Wednesday, February 1, 2012

e-Learning and Student Initiative

Instruction in my carpeted classroom happens when I am done taking role and the kids have quieted down.  I tell them on that day what we're going to do--what the plan is--and they react to my initiative.  Maybe I'll make them be quiet to show them part of Romeo and Juliet.  Maybe I'll give them a vocabulary or timeline worksheet and try to figure out what to do with the kid who missed the last two days and can't do the assignment.  Maybe I'll review from past instruction, hearing primarily from the 20% most outspoken kids and using their responses to gauge the understanding of the rest.

Instruction in my digital classroom is built ahead of time.  I've gathered the resources or given instruction on what sort of resources the students should gather.  My palette as I create the "instruction" phase of a task includes print-articles, videos, and examples of other completed assignments.  If I absolutely need to, I can create new text to help with instruction, but mostly I direct students to others' text.  This creates in them the skill-base and life-habit of reading and watching a variety of media in order to accomplish a meaningful task. 

There's a flip that happens in the digital classroom: instruction is only semi-relevant, but task-completion is critical.  In the carpeted classroom, we spend a lot more time doing instruction (and punishing non-participants) than creating artifacts that demonstrate proficiency.  In the digital classroom, if a student can produce a proficient task but only reads one of the five articles on the topic, that's efficiency to be celebrated.

As to interactivity, a course can be made immersively interactive with multi-author websites/pages, synchronous group discussions or instruction, and web2.0 gadgets that squeal when you poke them, but unless the initiative is given over to the student, the interactivity is just glitz and busyness.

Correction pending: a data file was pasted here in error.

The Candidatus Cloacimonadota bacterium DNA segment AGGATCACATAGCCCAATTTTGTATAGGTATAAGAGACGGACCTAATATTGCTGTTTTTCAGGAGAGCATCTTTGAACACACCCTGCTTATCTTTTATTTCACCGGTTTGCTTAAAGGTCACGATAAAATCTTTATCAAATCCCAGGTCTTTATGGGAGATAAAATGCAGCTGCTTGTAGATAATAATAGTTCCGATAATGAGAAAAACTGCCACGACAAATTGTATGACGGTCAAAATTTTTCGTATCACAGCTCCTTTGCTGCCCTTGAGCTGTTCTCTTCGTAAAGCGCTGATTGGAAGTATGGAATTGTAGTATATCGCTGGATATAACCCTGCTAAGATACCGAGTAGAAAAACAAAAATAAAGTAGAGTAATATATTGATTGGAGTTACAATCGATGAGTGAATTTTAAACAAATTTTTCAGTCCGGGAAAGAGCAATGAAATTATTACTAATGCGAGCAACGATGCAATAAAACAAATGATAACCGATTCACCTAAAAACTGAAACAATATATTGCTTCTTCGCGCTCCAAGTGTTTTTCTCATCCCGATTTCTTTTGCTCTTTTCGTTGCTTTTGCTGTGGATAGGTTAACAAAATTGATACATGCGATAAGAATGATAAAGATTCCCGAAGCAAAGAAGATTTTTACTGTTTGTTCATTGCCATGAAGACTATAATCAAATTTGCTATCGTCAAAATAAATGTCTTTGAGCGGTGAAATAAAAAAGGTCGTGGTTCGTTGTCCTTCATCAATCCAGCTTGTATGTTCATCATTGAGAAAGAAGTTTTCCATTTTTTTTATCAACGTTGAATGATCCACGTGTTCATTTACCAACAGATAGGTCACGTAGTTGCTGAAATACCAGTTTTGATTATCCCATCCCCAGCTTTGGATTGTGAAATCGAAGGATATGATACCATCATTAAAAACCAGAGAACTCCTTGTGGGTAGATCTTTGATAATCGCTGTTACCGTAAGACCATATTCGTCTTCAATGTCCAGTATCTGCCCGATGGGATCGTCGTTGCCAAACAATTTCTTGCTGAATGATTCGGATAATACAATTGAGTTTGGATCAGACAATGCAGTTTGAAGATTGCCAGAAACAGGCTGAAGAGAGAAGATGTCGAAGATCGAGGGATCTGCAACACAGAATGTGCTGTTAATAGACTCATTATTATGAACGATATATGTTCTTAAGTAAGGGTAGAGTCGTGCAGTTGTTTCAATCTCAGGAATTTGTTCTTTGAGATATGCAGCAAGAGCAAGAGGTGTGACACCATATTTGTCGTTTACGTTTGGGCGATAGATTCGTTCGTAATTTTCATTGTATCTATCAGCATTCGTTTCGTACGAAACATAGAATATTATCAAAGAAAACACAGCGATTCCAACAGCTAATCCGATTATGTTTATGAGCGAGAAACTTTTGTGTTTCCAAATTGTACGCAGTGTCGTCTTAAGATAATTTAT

In that previous paragraph, I admit to having written "unless the student takes the initiative" the first time around.  But I'm trying to stamp that out of my vocabulary, because one thing I've noticed is that teachers in carpeted classrooms (including myself) keep the initiative, keep the initiative, keep the initiative when the class is in session, then go to the teachers' lounge and complain about how those darn kids never take the initiative.

I've used the word "initiative" several times in quick succession.  Let me build a metaphor for learning initiative using the game of chess.  If you and I sit down to a friendly game of chess (mentally supply the crackling fire, classical music, and mug of hot drink), I will do my best to keep you off-balance throughout the game.  Every single move you make . . . I want you to be reacting to something I just did to you.  I want you reactionary throughout the whole game, never able to form or execute a plan of your own.  I want to retain the initiative.

In the carpeted classroom, the teacher has the initiative.  And as long as we have 35 pubescent bodies crammed into a confined space for 57 minutes at a time, we'd better keep the initiative.  That's no joke, and no exaggeration.  In the digital classroom, by contrast, the pieces are already set out (by the teacher/chessmaster) and the student sits down to confront a board that is "winnable" if he can just manipulate the pieces in the right way.  The initiative is put into the student's hands.

I never teach my pupils; I only attempt to provide the conditions in which they can learn.” Einstein

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